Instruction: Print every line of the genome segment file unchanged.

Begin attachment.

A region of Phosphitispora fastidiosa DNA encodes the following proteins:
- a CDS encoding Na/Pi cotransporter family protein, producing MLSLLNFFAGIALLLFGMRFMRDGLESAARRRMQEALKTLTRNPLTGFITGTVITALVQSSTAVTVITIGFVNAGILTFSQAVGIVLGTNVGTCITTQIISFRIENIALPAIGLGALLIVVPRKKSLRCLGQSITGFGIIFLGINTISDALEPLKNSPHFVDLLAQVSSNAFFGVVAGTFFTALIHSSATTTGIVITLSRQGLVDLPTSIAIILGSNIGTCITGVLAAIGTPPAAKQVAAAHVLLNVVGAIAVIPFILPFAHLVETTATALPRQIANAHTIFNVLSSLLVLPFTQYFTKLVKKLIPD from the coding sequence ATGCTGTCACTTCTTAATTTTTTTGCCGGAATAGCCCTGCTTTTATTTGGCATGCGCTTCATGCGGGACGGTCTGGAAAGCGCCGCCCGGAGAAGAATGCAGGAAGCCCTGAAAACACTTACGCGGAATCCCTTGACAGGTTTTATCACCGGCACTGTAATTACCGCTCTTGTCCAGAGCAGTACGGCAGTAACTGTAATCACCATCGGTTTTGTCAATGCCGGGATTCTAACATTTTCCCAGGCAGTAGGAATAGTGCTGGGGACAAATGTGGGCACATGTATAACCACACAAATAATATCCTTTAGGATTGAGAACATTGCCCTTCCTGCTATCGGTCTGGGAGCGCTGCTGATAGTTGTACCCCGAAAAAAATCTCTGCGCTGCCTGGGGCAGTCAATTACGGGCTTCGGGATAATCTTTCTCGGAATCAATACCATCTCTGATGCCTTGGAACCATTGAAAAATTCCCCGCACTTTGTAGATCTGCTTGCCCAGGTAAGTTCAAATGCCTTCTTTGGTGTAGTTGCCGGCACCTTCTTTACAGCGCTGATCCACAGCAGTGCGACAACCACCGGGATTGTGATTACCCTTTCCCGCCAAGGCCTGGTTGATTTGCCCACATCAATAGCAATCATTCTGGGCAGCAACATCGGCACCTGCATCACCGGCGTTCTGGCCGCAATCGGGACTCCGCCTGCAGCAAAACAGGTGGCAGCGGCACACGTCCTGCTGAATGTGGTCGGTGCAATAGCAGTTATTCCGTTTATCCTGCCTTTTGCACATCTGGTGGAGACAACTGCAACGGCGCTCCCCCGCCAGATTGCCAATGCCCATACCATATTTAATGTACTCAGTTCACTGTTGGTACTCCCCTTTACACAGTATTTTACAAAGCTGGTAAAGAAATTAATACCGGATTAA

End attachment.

A region of Phosphitispora fastidiosa DNA encodes the following proteins:
- a CDS encoding Na/Pi cotransporter family protein, producing MLSLLNFFAGIALLLFGMRFMRDGLESAARRRMQEALKTLTRNPLTGFITGTVITALVQSSTAVTVITIGFVNAGILTFSQAVGIVLGTNVGTCITTQIISFRIENIALPAIGLGALLIVVPRKKSLRCLGQSITGFGIIFLGINTISDALEPLKNSPHFVDLLAQVSSNAFFGVVAGTFFTALIHSSATTTGIVITLSRQGLVDLPTSIAIILGSNIGTCITGVLAAIGTPPAAKQVAAAHVLLNVVGAIAVIPFILPFAHLVETTATALPRQIANAHTIFNVLSSLLVLPFTQYFTKLVKKLIPD from the coding sequence ATGCTGTCACTTCTTAATTTTTTTGCCGGAATAGCCCTGCTTTTATTTGGCATGCGCTTCATGCGGGACGGTCTGGAAAGCGCCGCCCGGAGAAGAATGCAGGAAGCCCTGAAAACACTTACGCGGAATCCCTTGACAGGTTTTATCACCGGCACTGTAATTACCGCTCTTGTCCAGAGCAGTACGGCAGTAACTGTAATCACCATCGGTTTTGTCAATGCCGGGATTCTAACATTTTCCCAGGCAGTAGGAATAGTGCTGGGGACAAATGTGGGCACATGTATAACCACACAAATAATATCCTTTAGGATTGAGAACATTGCCCTTCCTGCTATCGGTCTGGGAGCGCTGCTGATAGTTGTACCCCGAAAAAAATCTCTGCGCTGCCTGGGGCAGTCAATTACGGGCTTCGGGATAATCTTTCTCGGAATCAATACCATCTCTGATGCCTTGGAACCATTGAAAAATTCCCCGCACTTTGTAGATCTGCTTGCCCAGGTAAGTTCAAATGCCTTCTTTGGTGTAGTTGCCGGCACCTTCTTTACAGCGCTGATCCACAGCAGTGCGACAACCACCGGGATTGTGATTACCCTTTCCCGCCAAGGCCTGGTTGATTTGCCCACATCAATAGCAATCATTCTGGGCAGCAACATCGGCACCTGCATCACCGGCGTTCTGGCCGCAATCGGGACTCCGCCTGCAGCAAAACAGGTGGCAGCGGCACACGTCCTGCTGAATGTGGTCGGTGCAATAGCAGTTATTCCGTTTATCCTGCCTTTTGCACATCTGGTGGAGACAACTGCAACGGCGCTCCCCCGCCAGATTGCCAATGCCCATACCATATTTAATGTACTCAGTTCACTGTTGGTACTCCCCTTTACACAGTATTTTACAAAGCTGGTAAAGAAATTAATACCGGATTAA